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Coronavirus: Transmission and symptoms


COVID-19, one of a large family of coronaviruses, is believed to have started in Wuhan, China in December 2019, when it was transmitted from animals to humans. Someone who is sick with COVID-19 can spread the illness to others in close contact (within six feet) mainly by coughing or sneezing, in much the same way that other respiratory pathogens such as the flu are spread. Also similar to other viruses that spread via respiratory droplets, a person may get COVID-19 by touching a surface or object that has the virus on it and then touching their own mouth, nose, or eyes. That is why the Centers for Disease Control recommends that these people be isolated either in the hospital or at home (depending on how sick they are) until they are better and no longer pose a risk of infecting others.

Prevention and treatments

There is currently no vaccine or specific treatment available beyond treating the symptoms of the infection. The best way to prevent infection is to avoid being exposed to this virus. You should take the same precautions that you would during the cold and flu season such as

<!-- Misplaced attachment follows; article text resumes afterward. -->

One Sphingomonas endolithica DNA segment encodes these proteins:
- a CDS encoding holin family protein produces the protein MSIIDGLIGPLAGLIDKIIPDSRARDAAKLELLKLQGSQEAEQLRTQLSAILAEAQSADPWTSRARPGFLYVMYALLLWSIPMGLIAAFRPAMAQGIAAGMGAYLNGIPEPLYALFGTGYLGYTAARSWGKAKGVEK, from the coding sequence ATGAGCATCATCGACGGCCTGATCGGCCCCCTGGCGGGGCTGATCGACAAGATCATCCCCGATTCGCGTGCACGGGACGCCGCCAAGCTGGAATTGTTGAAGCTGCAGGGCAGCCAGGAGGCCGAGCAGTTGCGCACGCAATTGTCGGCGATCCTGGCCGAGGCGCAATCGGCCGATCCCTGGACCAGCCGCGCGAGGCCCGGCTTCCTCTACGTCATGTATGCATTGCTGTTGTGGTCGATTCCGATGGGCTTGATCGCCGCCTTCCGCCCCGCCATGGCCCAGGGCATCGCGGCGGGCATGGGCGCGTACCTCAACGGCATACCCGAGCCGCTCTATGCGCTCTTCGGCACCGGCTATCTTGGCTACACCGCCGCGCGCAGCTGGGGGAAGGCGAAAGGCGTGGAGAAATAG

• Frequent handwashing (at least 20 seconds with soap and water)
  • Avoid touching your eyes, nose, and mouth with unwashed hands
  • Avoid contact with people who are sick
  • Staying home when you are sick
  • Maintaining a distance of six feet from people in public
  • Cleaning and disinfecting frequently touched objects and surfaces.


The Centers for Disease Control lists these possible symptoms:

  • Cough
  • Shortness of breath or difficulty breathing
  • Fever
  • Chills
  • Muscle pain
  • Headache
  • Sore throat
  • New loss of taste or smell

Risk Factors

About 80% of people who have the virus recover without needing special treatment. Around 1 out of every 6 people who gets the virus becomes seriously ill and develops difficulty breathing. About 2-4% of people with the virus have died.

See the U.S. Centers for Disease Control guidance about high-risk medical conditions.